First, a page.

The recent launch of our Five Years of Funder Plus review solicited some interesting comments at our launch event and in the Twittersphere. The review shared our learning with the sector after five years of capacity-building work for our grantees.
Some suggested that the basis of the model was one of deficits, not assets, and questioned whether small charities saw support like this as an admission of failure and, indeed, whether they wanted or needed it at all. Others wondered whether we were creating a Rolls-Royce service for some charities, but a Lada service for others, and what the impact on local infrastructure might be.
It’s always interesting to me that some of us who run large charities seem to regard their smaller siblings as a different species. In fact, we have much in common. I know that when I chaired the disability charity Contact – which is a "large" charity by National Council for Voluntary Organisations definitions – it had the same constant struggle to juggle a budget dominated by large restricted blocks of income and a reducing sliver of unrestricted income.
This cash pressure created time pressure as non-direct service costs were constantly stripped back and those who were left did more and worked harder to maintain its terrific work with families of disabled children.
The same is true for the 64,000 medium-sized charities with incomes between £25,000 and £1m. They are cash-strapped and time-poor. Their strength in the experience of delivery often belies their weakness in leadership experience.
Many leaders in small charities are only one or two jobs away from being on the front line of service. They’ve become leaders because they knew what was needed and how to achieve it, but they won’t all have been on training courses to prepare them for management roles.
So sometimes when we ask "what do you or your organisation need?", we’re faced with bemusement. These charities aren’t used to grant-makers looking beyond the "project" at organisational health or staff skills, and often they’ve never had the cash to stop and consider what they could benefit from.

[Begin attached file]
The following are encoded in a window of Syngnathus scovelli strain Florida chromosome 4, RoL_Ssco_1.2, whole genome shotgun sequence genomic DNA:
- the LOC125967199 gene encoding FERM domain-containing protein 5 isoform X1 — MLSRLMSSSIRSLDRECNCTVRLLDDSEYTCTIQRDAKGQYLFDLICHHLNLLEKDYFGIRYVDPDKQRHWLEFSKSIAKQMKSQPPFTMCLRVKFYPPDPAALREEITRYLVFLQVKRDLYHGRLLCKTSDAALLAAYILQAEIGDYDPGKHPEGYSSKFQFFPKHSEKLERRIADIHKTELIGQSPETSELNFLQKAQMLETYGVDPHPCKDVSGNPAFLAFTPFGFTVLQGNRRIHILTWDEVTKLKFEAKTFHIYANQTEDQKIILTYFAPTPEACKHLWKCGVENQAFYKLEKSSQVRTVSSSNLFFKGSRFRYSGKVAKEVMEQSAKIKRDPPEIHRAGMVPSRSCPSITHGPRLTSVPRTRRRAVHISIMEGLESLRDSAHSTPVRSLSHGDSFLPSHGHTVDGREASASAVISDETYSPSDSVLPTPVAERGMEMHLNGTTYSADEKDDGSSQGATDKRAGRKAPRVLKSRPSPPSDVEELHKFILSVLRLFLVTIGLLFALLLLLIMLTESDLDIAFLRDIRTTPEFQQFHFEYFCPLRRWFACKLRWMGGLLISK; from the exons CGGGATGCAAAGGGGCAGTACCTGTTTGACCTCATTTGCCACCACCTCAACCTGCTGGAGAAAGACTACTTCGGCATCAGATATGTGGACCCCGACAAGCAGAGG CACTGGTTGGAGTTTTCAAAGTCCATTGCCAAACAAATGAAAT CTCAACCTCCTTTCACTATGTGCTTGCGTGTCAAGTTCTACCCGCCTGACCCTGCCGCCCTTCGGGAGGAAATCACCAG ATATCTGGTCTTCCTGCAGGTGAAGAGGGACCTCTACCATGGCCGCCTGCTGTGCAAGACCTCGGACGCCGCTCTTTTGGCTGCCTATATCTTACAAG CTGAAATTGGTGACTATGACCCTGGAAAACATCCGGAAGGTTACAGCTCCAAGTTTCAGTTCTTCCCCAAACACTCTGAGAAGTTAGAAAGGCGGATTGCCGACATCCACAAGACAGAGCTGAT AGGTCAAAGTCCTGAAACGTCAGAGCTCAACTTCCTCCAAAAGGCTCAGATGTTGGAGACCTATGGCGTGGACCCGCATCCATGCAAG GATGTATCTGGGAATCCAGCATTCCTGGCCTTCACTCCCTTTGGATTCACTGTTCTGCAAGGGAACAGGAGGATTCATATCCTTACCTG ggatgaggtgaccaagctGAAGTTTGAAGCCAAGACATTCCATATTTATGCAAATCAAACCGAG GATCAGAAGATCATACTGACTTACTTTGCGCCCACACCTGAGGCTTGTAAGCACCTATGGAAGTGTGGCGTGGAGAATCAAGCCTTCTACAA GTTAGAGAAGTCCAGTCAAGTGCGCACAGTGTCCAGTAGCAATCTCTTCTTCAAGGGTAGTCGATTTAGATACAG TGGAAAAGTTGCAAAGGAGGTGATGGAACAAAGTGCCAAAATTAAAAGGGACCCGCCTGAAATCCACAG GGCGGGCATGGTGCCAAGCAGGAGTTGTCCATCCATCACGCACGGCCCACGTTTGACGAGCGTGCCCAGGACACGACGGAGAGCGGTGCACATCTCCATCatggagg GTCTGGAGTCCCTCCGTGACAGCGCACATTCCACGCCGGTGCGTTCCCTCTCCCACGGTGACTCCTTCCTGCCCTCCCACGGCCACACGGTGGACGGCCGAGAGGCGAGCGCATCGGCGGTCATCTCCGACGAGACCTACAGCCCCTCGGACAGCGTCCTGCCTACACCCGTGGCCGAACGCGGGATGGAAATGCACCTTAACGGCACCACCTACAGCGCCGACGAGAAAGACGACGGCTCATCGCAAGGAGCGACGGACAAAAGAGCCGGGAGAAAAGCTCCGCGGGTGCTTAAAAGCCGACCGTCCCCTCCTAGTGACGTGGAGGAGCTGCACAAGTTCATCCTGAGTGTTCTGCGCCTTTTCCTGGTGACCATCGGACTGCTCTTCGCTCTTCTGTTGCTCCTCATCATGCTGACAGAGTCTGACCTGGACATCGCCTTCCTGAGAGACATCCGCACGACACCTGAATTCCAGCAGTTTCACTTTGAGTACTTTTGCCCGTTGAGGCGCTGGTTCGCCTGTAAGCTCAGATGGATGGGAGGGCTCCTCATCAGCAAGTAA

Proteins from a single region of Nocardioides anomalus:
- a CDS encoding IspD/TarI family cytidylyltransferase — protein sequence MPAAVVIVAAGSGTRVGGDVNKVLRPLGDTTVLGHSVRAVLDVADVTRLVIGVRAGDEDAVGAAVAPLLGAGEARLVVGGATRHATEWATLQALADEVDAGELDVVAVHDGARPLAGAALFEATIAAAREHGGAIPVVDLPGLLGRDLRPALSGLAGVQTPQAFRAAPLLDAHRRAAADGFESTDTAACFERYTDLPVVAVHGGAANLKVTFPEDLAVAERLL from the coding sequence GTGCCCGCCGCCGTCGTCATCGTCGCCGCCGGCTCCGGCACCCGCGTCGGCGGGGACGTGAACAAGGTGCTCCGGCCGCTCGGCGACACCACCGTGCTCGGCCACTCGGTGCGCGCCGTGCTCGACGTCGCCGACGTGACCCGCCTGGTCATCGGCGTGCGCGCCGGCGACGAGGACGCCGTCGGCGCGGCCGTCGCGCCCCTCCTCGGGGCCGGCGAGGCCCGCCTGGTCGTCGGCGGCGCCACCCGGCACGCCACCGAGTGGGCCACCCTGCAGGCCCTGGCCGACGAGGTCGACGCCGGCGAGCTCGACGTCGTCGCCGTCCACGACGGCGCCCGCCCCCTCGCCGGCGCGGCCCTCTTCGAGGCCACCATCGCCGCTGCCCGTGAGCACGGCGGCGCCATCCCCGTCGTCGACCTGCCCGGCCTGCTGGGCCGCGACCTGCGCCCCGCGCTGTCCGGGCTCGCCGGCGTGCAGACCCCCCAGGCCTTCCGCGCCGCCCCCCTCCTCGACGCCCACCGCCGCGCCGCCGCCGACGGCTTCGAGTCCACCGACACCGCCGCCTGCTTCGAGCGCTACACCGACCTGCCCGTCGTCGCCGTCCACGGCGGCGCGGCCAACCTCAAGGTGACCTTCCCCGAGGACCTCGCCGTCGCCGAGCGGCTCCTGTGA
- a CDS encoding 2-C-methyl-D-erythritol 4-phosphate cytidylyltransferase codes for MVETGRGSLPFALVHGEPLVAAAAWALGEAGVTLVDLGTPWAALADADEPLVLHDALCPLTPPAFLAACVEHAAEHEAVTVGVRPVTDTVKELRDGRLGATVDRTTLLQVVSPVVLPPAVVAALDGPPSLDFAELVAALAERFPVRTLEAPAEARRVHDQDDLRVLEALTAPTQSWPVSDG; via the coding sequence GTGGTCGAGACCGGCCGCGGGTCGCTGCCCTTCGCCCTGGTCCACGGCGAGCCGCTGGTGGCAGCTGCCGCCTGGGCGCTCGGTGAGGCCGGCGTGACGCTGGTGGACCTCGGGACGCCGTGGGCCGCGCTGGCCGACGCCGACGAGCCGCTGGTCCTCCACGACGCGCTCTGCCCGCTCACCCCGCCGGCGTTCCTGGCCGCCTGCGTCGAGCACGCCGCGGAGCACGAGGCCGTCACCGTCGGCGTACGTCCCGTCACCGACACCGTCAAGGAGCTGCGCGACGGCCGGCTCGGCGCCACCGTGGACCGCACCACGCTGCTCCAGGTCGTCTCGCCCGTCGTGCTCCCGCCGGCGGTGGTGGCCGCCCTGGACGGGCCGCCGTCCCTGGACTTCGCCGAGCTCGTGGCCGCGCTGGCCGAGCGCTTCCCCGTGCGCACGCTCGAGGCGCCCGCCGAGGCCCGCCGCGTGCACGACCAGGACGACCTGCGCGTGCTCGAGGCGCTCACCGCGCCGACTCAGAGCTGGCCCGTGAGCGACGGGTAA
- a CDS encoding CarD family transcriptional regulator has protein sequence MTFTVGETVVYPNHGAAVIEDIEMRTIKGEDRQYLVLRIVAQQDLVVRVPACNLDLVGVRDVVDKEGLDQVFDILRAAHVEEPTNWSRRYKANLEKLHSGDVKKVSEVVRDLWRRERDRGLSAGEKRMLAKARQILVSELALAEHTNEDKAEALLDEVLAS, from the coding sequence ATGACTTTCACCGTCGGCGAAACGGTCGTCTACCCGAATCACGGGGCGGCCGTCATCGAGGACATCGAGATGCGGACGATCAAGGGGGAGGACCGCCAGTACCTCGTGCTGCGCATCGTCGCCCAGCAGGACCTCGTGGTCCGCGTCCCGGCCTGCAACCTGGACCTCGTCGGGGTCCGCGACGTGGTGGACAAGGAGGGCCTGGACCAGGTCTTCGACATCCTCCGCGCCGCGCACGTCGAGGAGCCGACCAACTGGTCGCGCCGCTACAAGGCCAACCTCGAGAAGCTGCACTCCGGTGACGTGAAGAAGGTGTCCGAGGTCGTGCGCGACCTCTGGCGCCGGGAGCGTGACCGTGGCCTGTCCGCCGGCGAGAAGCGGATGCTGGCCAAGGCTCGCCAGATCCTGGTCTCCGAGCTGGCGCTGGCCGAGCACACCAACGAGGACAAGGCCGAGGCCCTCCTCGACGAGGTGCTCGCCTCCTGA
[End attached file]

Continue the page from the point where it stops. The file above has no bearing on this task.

But when they realise there’s really no catch, we’ve found that small charities are thirsty for personal and organisational development support, and we’ll offer as much as we think they have capacity to absorb.
We’ve learned that support needs to be phased and implemented as trust is developed. We’ve seen that diagnostics should be honest and driven by the organisation to scope and plan its needs, not by the funder’s ideas. When it works best, the grantee becomes the customer, the funder the supplier.
Of course, some have said we should simply give the development cash as the ultimate in liberation. We’ve questioned this too, and in future we might look at back-filling time for people to focus on their development. But as a contractor we can manage scale and make greater demands of our Funder Plus suppliers.
We commission them based on customer feedback, so when charities evaluate the support they’ve had they’re actually shaping the offer for charities ahead of them. And by evaluating and checking suppliers, we’re doing the due diligence and brokering that would take so much time for each individual charity.
Back to where we started: is Funder Plus about bolstering a select few charities above the rest? Right now we offer capacity-building support only to those we fund, but that might change in time. Until then, we’re recognising that robust organisations will fare better than those funded for delivery and projects alone.
The sector is only as strong as its people, and if they’re performing there’s no end to the potential for transferring knowledge, training and good practice. And what should funders be transferring? A lot more than cheques. Funder Plus is a much more nuanced and specialist offer, and we’ve yet to get it entirely right. But in trying we’re getting closer to being the partner we think makes for stronger charities, and stronger societies overall.
Paul Streets is chief executive of the Lloyds Bank Foundation